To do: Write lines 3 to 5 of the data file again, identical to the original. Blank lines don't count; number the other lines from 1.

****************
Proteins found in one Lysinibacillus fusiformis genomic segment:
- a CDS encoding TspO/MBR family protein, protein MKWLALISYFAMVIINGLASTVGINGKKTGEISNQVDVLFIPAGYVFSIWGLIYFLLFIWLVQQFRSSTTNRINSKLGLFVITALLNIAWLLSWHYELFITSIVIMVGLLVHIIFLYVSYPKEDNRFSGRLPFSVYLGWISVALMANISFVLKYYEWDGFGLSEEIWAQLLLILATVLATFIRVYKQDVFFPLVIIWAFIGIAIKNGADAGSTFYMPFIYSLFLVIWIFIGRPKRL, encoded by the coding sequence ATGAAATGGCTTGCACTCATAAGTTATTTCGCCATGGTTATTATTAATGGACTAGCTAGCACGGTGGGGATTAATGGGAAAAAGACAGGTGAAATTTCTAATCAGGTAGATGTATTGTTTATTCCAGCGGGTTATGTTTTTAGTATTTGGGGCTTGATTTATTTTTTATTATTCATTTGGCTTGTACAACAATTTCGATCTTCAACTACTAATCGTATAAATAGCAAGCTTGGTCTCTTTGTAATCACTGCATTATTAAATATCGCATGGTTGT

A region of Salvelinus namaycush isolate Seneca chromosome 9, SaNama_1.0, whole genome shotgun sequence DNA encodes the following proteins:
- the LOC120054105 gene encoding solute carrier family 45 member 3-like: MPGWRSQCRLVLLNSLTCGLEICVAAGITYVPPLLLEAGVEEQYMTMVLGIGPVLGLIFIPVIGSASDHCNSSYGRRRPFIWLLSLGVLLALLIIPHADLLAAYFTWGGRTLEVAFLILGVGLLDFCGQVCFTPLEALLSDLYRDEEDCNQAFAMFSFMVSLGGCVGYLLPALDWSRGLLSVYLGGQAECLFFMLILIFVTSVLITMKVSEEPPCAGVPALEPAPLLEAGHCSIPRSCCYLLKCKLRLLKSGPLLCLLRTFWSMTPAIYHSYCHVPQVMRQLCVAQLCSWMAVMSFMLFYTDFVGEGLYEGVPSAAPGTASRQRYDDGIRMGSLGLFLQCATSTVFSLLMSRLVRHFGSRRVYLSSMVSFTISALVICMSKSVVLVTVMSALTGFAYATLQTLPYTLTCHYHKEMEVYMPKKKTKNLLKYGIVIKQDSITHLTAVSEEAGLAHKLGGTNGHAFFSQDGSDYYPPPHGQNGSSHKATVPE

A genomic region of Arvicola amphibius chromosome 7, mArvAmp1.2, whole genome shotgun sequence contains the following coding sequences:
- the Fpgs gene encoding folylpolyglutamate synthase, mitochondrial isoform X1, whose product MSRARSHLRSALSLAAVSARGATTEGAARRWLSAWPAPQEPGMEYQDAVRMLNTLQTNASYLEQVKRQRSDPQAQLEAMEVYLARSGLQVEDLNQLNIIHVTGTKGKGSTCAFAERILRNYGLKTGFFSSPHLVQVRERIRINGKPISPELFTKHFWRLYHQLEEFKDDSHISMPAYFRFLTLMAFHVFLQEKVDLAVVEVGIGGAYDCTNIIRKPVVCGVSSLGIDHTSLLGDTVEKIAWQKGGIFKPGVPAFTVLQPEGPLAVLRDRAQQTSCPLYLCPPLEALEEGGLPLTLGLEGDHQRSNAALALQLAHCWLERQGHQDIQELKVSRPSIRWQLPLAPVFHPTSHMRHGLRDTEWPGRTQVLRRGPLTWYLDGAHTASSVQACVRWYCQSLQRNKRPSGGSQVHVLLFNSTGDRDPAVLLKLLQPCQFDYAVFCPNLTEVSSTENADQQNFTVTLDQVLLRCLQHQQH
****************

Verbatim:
A region of Salvelinus namaycush isolate Seneca chromosome 9, SaNama_1.0, whole genome shotgun sequence DNA encodes the following proteins:
- the LOC120054105 gene encoding solute carrier family 45 member 3-like: MPGWRSQCRLVLLNSLTCGLEICVAAGITYVPPLLLEAGVEEQYMTMVLGIGPVLGLIFIPVIGSASDHCNSSYGRRRPFIWLLSLGVLLALLIIPHADLLAAYFTWGGRTLEVAFLILGVGLLDFCGQVCFTPLEALLSDLYRDEEDCNQAFAMFSFMVSLGGCVGYLLPALDWSRGLLSVYLGGQAECLFFMLILIFVTSVLITMKVSEEPPCAGVPALEPAPLLEAGHCSIPRSCCYLLKCKLRLLKSGPLLCLLRTFWSMTPAIYHSYCHVPQVMRQLCVAQLCSWMAVMSFMLFYTDFVGEGLYEGVPSAAPGTASRQRYDDGIRMGSLGLFLQCATSTVFSLLMSRLVRHFGSRRVYLSSMVSFTISALVICMSKSVVLVTVMSALTGFAYATLQTLPYTLTCHYHKEMEVYMPKKKTKNLLKYGIVIKQDSITHLTAVSEEAGLAHKLGGTNGHAFFSQDGSDYYPPPHGQNGSSHKATVPE

A genomic region of Arvicola amphibius chromosome 7, mArvAmp1.2, whole genome shotgun sequence contains the following coding sequences: